[MARINE_BIOLOGY_INTERNATIONAL] Mote robot monitors red tide bloom


Mote robot monitors red tide bloom

Alan Hails of Mote Marine Laboratory is shown with the AUV called Waldo before it was launched. (Photo courtesy Mote Marine Laboratory)

Staff report
Herald Tribune

Published: Saturday, October 6, 2012 at 6:45 a.m.

ENGLEWOOD - An underwater robot deployed Friday will help Mote Marine Laboratory to monitor the red tide bloom off Southwest Florida, according to a press release.

The yellow, torpedo-shaped robot called "Waldo" will head toward the edge of the bloom to gather information on the bloom's shape, size and other characteristics. The robot carries a BreveBuster™ — a Mote-designed instrument that detects Florida red tide algae, Karenia brevis.

The device went into the water from a boat several miles off Englewood. During the next two weeks, the robot is programmed to move southward to an area offshore of Boca Grande pass, and then head toward the last known edge of the bloom.

The robot is part of Mote's effort to learn more about the bloom's dynamics.

Water samples collected early this week showed low to medium concentrations of red tide algae on the Charlotte and northern Lee County shores. Additional samples have shown lower concentrations elsewhere along Southwest Florida's coast. Satellite images provided by USF early this week suggested the bloom stretched from Sarasota County to Collier County. New images and results from water samples are expected in the coming days.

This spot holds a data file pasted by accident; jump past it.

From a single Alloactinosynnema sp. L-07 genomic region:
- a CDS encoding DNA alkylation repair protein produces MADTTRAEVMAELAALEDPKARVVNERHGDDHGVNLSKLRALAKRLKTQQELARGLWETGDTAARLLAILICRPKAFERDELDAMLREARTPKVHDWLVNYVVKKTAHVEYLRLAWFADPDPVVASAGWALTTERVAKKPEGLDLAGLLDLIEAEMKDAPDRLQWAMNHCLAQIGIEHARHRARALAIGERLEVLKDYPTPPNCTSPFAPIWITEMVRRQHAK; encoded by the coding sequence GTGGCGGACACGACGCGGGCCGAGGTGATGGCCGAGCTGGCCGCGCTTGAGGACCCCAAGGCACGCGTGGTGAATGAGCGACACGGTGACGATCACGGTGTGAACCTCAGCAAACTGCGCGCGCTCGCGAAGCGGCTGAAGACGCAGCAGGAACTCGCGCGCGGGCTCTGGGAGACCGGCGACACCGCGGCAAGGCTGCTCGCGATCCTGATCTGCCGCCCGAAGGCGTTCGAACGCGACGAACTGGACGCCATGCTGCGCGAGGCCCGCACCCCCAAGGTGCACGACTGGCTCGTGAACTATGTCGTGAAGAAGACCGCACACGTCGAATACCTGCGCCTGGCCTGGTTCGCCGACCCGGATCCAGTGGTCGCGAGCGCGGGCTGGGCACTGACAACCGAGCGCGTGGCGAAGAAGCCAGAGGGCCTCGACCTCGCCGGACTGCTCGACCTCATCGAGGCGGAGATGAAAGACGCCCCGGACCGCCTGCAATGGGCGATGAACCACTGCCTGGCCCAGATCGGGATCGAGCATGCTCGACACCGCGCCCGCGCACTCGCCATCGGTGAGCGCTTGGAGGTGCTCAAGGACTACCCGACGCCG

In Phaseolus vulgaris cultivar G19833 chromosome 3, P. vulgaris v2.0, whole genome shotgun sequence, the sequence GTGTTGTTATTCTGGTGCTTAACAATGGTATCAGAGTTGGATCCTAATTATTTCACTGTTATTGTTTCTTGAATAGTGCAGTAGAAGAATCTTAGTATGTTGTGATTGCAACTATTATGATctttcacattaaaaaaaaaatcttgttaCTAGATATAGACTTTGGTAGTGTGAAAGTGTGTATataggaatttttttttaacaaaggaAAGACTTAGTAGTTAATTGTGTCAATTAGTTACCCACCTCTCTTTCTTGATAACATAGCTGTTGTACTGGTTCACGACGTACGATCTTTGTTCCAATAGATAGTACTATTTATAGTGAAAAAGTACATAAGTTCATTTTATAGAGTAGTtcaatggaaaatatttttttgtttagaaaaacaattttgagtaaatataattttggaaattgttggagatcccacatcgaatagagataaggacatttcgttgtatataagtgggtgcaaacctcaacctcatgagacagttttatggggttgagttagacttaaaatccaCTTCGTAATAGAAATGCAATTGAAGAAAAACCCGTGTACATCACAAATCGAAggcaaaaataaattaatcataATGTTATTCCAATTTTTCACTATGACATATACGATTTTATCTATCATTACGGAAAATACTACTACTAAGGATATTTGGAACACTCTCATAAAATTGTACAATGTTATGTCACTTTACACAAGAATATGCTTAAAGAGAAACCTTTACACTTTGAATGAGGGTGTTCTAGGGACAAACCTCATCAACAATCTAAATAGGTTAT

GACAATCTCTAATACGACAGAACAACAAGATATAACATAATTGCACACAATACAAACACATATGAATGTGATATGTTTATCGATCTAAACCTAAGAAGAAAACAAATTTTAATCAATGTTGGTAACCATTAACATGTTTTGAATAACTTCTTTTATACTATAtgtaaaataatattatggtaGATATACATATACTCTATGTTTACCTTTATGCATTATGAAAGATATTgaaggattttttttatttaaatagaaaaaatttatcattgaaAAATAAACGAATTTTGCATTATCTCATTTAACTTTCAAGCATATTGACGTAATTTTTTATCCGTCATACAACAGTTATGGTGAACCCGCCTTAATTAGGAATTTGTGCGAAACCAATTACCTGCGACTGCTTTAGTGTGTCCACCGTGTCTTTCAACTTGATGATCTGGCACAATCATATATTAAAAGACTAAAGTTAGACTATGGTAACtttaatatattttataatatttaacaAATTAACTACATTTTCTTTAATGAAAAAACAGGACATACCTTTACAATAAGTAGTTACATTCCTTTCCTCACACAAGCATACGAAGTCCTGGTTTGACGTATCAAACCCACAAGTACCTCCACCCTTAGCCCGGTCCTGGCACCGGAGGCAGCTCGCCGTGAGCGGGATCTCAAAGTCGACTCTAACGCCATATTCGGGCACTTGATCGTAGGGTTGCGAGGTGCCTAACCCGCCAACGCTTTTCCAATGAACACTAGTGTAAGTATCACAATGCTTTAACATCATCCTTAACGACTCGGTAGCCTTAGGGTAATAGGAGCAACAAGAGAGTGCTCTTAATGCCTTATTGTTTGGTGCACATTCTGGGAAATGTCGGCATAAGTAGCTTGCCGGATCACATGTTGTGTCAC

Mote is working to gain a better understanding of the bloom's dynamics with partners from the Florida Fish and Wildlife Conservation Commission's Fish and Wildlife Research Institute and the University of South Florida.

The device will look for red tide algae, zigzagging up and down the water column to seek the red tide algae beneath the surface, where satellites cannot see it, and will send its findings to Mote scientists each time it surfaces.

"Waldo has a critical job in the team effort to monitor and study this red tide bloom," said Dr. Gary Kirkpatrick, manager of Mote's Phytoplankton Ecology Program and creator of the BreveBuster™ that Waldo carries. "The AUV can stay at sea for much longer periods than researchers on a boat, and it can do its job in almost any kind of weather. It's important to have this kind of continuous monitoring to help ground-truth satellite images and to complement the more detailed information we're getting from our water samples."

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